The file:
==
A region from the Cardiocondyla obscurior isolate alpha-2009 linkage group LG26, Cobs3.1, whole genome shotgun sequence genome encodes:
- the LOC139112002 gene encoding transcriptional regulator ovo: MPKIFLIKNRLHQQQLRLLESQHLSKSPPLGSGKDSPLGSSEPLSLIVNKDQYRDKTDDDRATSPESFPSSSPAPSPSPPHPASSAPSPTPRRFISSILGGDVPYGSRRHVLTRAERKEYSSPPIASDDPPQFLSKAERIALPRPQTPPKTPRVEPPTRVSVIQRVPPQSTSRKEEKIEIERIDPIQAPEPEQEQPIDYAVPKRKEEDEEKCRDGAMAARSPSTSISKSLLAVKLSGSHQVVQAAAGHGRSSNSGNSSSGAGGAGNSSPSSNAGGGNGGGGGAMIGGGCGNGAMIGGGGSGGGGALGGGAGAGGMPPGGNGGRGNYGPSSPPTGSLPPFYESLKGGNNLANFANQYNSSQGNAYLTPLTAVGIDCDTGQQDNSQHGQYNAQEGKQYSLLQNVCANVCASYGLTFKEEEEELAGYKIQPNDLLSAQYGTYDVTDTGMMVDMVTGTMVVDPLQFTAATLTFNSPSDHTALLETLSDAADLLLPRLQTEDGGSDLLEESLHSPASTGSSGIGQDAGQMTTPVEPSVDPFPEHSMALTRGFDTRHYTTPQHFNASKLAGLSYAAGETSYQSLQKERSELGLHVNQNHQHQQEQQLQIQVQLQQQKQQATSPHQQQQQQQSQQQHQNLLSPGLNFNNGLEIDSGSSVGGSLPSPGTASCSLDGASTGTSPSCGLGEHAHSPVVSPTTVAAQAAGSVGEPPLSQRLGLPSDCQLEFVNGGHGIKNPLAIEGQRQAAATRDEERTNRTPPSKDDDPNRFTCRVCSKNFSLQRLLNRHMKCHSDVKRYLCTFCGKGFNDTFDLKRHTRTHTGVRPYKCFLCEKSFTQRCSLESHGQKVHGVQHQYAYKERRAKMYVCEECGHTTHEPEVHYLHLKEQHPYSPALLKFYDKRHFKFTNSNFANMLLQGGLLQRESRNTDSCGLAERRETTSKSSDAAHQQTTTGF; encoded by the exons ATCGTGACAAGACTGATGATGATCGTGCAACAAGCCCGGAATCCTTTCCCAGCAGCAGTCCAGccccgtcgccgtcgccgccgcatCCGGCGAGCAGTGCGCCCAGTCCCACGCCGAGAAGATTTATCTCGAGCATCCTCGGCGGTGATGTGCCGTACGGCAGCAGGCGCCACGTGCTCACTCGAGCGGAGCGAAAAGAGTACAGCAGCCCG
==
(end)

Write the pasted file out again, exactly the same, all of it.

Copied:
A region from the Cardiocondyla obscurior isolate alpha-2009 linkage group LG26, Cobs3.1, whole genome shotgun sequence genome encodes:
- the LOC139112002 gene encoding transcriptional regulator ovo: MPKIFLIKNRLHQQQLRLLESQHLSKSPPLGSGKDSPLGSSEPLSLIVNKDQYRDKTDDDRATSPESFPSSSPAPSPSPPHPASSAPSPTPRRFISSILGGDVPYGSRRHVLTRAERKEYSSPPIASDDPPQFLSKAERIALPRPQTPPKTPRVEPPTRVSVIQRVPPQSTSRKEEKIEIERIDPIQAPEPEQEQPIDYAVPKRKEEDEEKCRDGAMAARSPSTSISKSLLAVKLSGSHQVVQAAAGHGRSSNSGNSSSGAGGAGNSSPSSNAGGGNGGGGGAMIGGGCGNGAMIGGGGSGGGGALGGGAGAGGMPPGGNGGRGNYGPSSPPTGSLPPFYESLKGGNNLANFANQYNSSQGNAYLTPLTAVGIDCDTGQQDNSQHGQYNAQEGKQYSLLQNVCANVCASYGLTFKEEEEELAGYKIQPNDLLSAQYGTYDVTDTGMMVDMVTGTMVVDPLQFTAATLTFNSPSDHTALLETLSDAADLLLPRLQTEDGGSDLLEESLHSPASTGSSGIGQDAGQMTTPVEPSVDPFPEHSMALTRGFDTRHYTTPQHFNASKLAGLSYAAGETSYQSLQKERSELGLHVNQNHQHQQEQQLQIQVQLQQQKQQATSPHQQQQQQQSQQQHQNLLSPGLNFNNGLEIDSGSSVGGSLPSPGTASCSLDGASTGTSPSCGLGEHAHSPVVSPTTVAAQAAGSVGEPPLSQRLGLPSDCQLEFVNGGHGIKNPLAIEGQRQAAATRDEERTNRTPPSKDDDPNRFTCRVCSKNFSLQRLLNRHMKCHSDVKRYLCTFCGKGFNDTFDLKRHTRTHTGVRPYKCFLCEKSFTQRCSLESHGQKVHGVQHQYAYKERRAKMYVCEECGHTTHEPEVHYLHLKEQHPYSPALLKFYDKRHFKFTNSNFANMLLQGGLLQRESRNTDSCGLAERRETTSKSSDAAHQQTTTGF; encoded by the exons ATCGTGACAAGACTGATGATGATCGTGCAACAAGCCCGGAATCCTTTCCCAGCAGCAGTCCAGccccgtcgccgtcgccgccgcatCCGGCGAGCAGTGCGCCCAGTCCCACGCCGAGAAGATTTATCTCGAGCATCCTCGGCGGTGATGTGCCGTACGGCAGCAGGCGCCACGTGCTCACTCGAGCGGAGCGAAAAGAGTACAGCAGCCCG